VANESSA REDGRAVE STANDS BEHIND PALESTINE
Jewish Defense League protestors stood outside the 1978 awards to denounce Redgrave, who advocated for Palestinians and had just produced and narrated The Palestinian, a documentary about Palestine. When she took to the stage to accept her award for portraying an anti-Nazi heroine in Julia, Redgrave shot back at the "Zionist hoodlums whose behavior is an insult to the stature of Jews all over the world and to their great and heroic record of struggle against fascism and oppression. And I salute that record, and I salute all of you for having stood firm and dealt a final blow against that period when Nixon and McCarthy launched a worldwide witch hunt against those who tried to express in their lives and their work the truth that they believed in," she continued. "I salute you, and I thank you, and I pledge to you that I will continue to fight against anti-Semitism and fascism."
PATRICIA ARQUETTE CHAMPIONS WAGE EQUALITY
The actress took home the Best Supporting Actress statue for Boyhood in 2015, but not before putting Hollywood – and the country – on notice for its problem with gender equality. "To every woman who gave birth, to every taxpayer and citizen of this nation, we have fought for everybody else's equal rights. It's our time to have wage equality once and for all and equal rights for women in the United States of America," Arquette said during her acceptance speech, prompting audience members – including Jennifer Lopez and Meryl Streep – to erupt in applause.
BERT SCHNEIDER READS A LETTER FROM THE NORTH VIETNAMESE
Having won Best Documentary Feature for the Vietnam War movie Hearts and Minds, the producer brought his anti-war cause to the stage. "It is ironic that we are here at a time just before Vietnam is about to be liberated," he said. Schneider then read a telegram from Ambassador Dinh Ba Thi, who was the head of the North Vietnamese delegation at the Paris peace talks. "Please transmit to all our friends in America our recognition of all that they have done on behalf of peace and for the application of the Paris Accords on Vietnam," he read. "These actions serve the legitimate interest of the American people and the Vietnamese people. Greetings of friendship to all the American people."
JOHN LEGEND & COMMON ADDRESS RACIAL JUSTICE
The pair were honored with the award for Best Original Song for Selma's "Glory" in 2015. While the film commemorated Dr. Martin Luther King Jr.'s 1965 march in Alabama, the singers used their time onstage to raise awareness about the current injustices plaguing America and declare their support for activists. "We wrote this song for a film that was based on events that were 50 years ago, but we say that Selma is now, because the struggle for justice is right now," Legend said. "We know that the Voting Rights Act that they fought for 50 years ago is being compromised now in this country today. Right now the struggle for freedom and justice is real. We live in the most incarcerated country in the world. There are more black men under correctional control today than were under slavery in 1850. When people are marching with our song, we want to tell you we are with you, we see you, we love you, and march on."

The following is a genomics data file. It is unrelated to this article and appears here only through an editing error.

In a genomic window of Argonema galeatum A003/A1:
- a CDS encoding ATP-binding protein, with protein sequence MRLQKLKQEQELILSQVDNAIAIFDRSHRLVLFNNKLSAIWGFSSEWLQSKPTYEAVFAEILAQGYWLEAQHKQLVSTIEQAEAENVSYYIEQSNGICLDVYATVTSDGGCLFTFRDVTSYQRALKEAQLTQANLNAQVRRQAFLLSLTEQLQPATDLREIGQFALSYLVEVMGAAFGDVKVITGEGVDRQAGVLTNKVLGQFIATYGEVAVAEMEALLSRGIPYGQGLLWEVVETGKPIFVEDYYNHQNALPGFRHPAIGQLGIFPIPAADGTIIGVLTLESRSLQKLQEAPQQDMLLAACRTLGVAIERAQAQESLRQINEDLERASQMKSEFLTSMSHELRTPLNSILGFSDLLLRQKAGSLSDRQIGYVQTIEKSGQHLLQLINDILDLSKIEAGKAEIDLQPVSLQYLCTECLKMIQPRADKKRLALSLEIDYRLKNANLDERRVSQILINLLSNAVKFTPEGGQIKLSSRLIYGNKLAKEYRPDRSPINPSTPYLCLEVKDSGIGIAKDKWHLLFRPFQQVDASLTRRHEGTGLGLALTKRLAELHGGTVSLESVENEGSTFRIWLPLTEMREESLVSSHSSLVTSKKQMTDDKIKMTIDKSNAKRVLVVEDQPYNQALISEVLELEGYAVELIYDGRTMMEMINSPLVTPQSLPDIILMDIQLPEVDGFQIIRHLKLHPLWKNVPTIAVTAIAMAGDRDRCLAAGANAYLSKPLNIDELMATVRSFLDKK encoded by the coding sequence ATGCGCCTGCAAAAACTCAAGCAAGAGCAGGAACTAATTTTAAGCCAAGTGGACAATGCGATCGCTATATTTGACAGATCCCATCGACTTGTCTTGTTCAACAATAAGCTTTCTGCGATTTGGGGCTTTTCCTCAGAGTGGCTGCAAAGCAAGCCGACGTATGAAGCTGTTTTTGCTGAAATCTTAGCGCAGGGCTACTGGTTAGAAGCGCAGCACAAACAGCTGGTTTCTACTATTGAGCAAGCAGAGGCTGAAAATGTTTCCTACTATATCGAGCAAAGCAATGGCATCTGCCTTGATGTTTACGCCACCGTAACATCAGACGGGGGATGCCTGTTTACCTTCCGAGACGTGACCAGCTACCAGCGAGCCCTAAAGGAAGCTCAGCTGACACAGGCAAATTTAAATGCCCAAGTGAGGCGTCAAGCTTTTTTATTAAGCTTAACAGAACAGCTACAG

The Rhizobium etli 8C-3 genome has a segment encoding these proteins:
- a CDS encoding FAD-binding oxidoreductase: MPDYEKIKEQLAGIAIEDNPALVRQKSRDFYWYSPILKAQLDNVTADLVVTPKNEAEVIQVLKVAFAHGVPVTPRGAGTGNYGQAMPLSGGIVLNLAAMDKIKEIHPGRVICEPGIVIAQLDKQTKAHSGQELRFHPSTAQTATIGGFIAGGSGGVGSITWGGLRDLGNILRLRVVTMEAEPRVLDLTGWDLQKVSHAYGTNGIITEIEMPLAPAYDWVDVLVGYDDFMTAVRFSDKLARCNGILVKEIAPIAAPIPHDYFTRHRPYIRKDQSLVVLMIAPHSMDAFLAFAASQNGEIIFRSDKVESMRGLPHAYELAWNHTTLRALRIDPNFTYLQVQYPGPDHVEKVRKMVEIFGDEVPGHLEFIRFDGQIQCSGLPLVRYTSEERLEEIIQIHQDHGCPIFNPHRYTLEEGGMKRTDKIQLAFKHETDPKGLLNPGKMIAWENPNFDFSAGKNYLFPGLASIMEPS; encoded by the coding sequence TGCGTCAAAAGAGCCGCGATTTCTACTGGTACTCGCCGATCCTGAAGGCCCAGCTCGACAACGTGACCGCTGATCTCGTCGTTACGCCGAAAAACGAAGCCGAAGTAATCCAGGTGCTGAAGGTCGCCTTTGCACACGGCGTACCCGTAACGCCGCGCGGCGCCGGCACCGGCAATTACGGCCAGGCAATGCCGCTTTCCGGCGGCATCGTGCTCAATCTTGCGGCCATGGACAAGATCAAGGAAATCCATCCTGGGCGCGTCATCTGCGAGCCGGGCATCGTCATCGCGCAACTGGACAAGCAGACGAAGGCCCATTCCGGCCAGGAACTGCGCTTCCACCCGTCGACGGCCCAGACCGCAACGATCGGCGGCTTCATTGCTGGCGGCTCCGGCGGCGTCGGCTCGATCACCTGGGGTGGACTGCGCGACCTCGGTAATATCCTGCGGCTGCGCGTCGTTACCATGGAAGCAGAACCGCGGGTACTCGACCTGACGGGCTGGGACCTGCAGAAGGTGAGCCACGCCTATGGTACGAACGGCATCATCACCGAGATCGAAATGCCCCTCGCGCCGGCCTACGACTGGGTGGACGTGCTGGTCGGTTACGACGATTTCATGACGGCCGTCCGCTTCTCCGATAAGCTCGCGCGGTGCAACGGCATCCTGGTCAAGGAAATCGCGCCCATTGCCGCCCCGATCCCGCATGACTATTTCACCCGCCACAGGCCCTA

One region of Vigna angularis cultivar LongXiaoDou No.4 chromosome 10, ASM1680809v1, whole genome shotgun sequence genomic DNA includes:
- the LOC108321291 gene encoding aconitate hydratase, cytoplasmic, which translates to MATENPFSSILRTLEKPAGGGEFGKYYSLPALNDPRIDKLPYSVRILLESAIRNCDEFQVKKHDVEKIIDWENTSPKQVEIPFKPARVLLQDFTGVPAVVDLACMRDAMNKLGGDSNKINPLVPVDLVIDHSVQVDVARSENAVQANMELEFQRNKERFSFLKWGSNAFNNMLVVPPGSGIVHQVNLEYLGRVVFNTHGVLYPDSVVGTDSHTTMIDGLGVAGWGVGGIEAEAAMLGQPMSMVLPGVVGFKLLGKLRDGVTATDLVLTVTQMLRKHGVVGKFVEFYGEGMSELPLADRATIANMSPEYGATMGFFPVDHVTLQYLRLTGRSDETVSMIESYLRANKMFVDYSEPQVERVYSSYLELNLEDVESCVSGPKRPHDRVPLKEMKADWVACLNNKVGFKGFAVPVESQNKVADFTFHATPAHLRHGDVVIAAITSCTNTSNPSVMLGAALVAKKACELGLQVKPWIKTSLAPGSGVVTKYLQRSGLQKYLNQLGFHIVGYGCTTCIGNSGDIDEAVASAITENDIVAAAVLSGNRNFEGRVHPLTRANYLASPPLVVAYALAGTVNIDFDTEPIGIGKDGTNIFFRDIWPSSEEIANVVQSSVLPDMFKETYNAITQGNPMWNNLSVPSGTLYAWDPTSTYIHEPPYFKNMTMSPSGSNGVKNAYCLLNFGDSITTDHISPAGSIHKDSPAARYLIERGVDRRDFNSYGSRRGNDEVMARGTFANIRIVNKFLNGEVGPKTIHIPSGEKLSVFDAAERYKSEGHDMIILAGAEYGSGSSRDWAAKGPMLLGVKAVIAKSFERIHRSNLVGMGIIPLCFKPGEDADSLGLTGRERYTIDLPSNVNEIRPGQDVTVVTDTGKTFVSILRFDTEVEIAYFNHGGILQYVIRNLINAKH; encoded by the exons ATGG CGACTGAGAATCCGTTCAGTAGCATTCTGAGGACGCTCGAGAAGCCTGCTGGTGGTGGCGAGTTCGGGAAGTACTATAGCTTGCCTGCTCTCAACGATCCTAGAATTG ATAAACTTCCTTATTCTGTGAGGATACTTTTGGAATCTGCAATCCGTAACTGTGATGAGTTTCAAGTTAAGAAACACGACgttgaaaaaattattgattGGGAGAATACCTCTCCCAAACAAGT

CHARLES FERGUSON TAKES ON WALL STREET'S IMPUNITY
The director won an Oscar in 2011 for Inside Job, a documentary about the elements that led to the 2008 financial crash, and doubled down on the film's message when he took to the stage. "Forgive me, I must start by pointing out that three years after our horrific financial crisis caused by financial fraud, not a single financial executive has gone to jail, and that's wrong," Ferguson said.
THE SMITHS BOYCOTT THE CEREMONY FOLLOWING ALL-WHITE ACTING NOMINATIONS
A number of stars spoke out against the Oscar's lack of diversity after the Academy's 2016 nominations failed to recognize any black actors. While Academy President Cheryl Boone Isaacs said in a statement that she was "both heartbroken and frustrated" by the sheer whiteness of the nominees, and promised "the Academy is taking dramatic steps to alter the makeup of our membership," Will and Jada Pinkett Smith announced they would be boycotting the awards in protest. Smith appeared on Good Morning America to discuss why he and his wife would not be attending the ceremony in the wake of the controversy. "At this current time we're uncomfortable to stand there and say this is OK," said Smith. "There's going to be children who are gonna sit down and watch this show and they're not gonna be represented."